Critical Sections

    By Greg J. Smith
    Design by Erik Loyer

    Open Project

    Ultimately we wanted users to do more than simply select imagery from a menu; ordinary mouse movements needed to signify down to the level of the individual line, providing intimate gestural connections with the source material.

    - Erik Loyer, Designer's Statement

    Users can create their own compositions mixing architectural and cinematic elements.
    Screengrab:     1     2     3  
    Alternative views of Critical Sections project data:

    All info and conversations from this project page
    http://vectors.usc.edu/xml/projects/critical_sections_v1.xml

    RSS feed of the conversations from this project page
    http://vectors.usc.edu/rss/project.rss.php?project=88

    XML feed that drives Critical Sections
    http://vectors.usc.edu/issues/06_issue/criticalsections/scripts/retrieve.php
    Project Credits

    Greg J. Smith   studio@missionspecialist.net
    http://missionspecialist.net
    Author
    Greg J. Smith is a Toronto-based designer and researcher with interests in media theory and digital culture. Extending from a background in architecture, his research considers how contemporary information paradigms affect representational and spatial systems. Greg is a designer at Mission Specialist and a contributing editor at Creative Applications Network. His writing has appeared in a variety of publications including: Rhizome, ICON, Current Intelligence and Vague Terrain.

    Erik Loyer   erik@song.nu | http://www.erikloyer.com
    Designer/Programmer
    Erik Loyer's interactive artworks have been exhibited online and in festivals and museums throughout the United States and abroad, including the Museum of Contemporary Art, Los Angeles; the Prix Ars Electronica; and Transmediale. Loyer is the creator of The Lair of the Marrow Monkey, one of the first websites to be added to the permanent collection of a major art museum, and Chroma, an award-winning web serial about the racial politics of virtual reality. As Creative Director for Vectors, he has designed numerous multimedia essays in collaboration with leading humanities scholars. Loyer's commercial portfolio includes Clio and One Show Gold Award-winning work for Vodafone as well as projects for BMW and Sony. He is the recipient of a Rockefeller Film/Video/Multimedia Fellowship, and his works have been honored in the Montreal International Festival of New Cinema and New Media and the California Design Biennial. Loyer has a B.A. in Cinema/Television Production from the University of Southern California.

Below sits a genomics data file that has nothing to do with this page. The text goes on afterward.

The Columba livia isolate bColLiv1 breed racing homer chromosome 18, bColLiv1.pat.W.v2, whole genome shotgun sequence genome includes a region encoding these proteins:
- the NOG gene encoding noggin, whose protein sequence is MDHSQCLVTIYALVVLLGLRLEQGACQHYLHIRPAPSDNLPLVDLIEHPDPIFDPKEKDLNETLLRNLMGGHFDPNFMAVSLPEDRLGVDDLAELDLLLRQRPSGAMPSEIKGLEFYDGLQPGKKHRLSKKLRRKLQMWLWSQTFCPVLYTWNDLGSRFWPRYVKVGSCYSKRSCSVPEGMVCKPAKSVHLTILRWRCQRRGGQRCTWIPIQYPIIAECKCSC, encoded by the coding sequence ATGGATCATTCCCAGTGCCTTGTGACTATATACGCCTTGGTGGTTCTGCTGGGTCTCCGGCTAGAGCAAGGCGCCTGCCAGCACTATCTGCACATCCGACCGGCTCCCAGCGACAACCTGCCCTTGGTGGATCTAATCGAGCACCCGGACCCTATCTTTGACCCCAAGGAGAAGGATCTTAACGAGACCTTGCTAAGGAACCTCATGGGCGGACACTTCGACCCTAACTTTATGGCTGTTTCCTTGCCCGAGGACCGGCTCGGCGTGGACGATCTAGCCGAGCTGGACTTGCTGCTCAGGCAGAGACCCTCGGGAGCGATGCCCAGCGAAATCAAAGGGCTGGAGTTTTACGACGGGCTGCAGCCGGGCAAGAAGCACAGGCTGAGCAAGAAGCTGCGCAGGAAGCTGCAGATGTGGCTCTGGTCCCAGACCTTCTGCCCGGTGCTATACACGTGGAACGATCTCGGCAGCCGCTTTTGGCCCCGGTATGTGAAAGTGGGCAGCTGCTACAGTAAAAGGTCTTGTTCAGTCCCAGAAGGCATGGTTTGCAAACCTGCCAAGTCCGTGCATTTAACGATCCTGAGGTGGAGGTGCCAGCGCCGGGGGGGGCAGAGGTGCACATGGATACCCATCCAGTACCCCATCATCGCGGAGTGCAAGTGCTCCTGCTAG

A huge thank you to Erik Loyer; truly an ideal collaborator. Erik was extremely intuitive in reading my desires for this project and consistently brought new ideas to the table from brainstorming the interface right through final revisions. Not only did he aid me in grounding this project but his attentiveness has taught me how to be a better designer.

    Steve Anderson provided guidance, context and a bit of prodding when it was most important. I'm extremely indebted to Steve for his positive response to my initial proposal in 2006. Being brought into the Vectors fold was an exciting break from the tunnel vision that goes along with grinding through grad school.

    Norman Klein dissected the tone and context of this project with admirable precision. His advice, direction and observations were quite brilliant and I'll be carrying these challenges and provocations with me into future work.

    In terms of pedagogy, this work is indebted to Bernard Tschumi's The Manhattan Transcripts and the Cinematic City of Bart Testa. In addition to these precedents, a key inspiration for this work was an extended exploration of Walter Benjamin's Arcades Project, conducted in nightly installments from a tiny and badly lit MacArthur Park rooming house in the summer of 2003.

    Many thanks to my peers Michael Sargent, Liav Koren, Evan Saskin and Nancy Wilson who all provided valuable feedback. An extra special thanks to my partner, proofreader and foil Jordan Hale.

    The SVG parser used to render the line drawings was adapted from code originally developed by Helen Triolo.

    Sound effects were provided by the Creative Commons sound library freesound.org: 1 2 3 4 5 6

    — Greg J. Smith, May 19th, 2008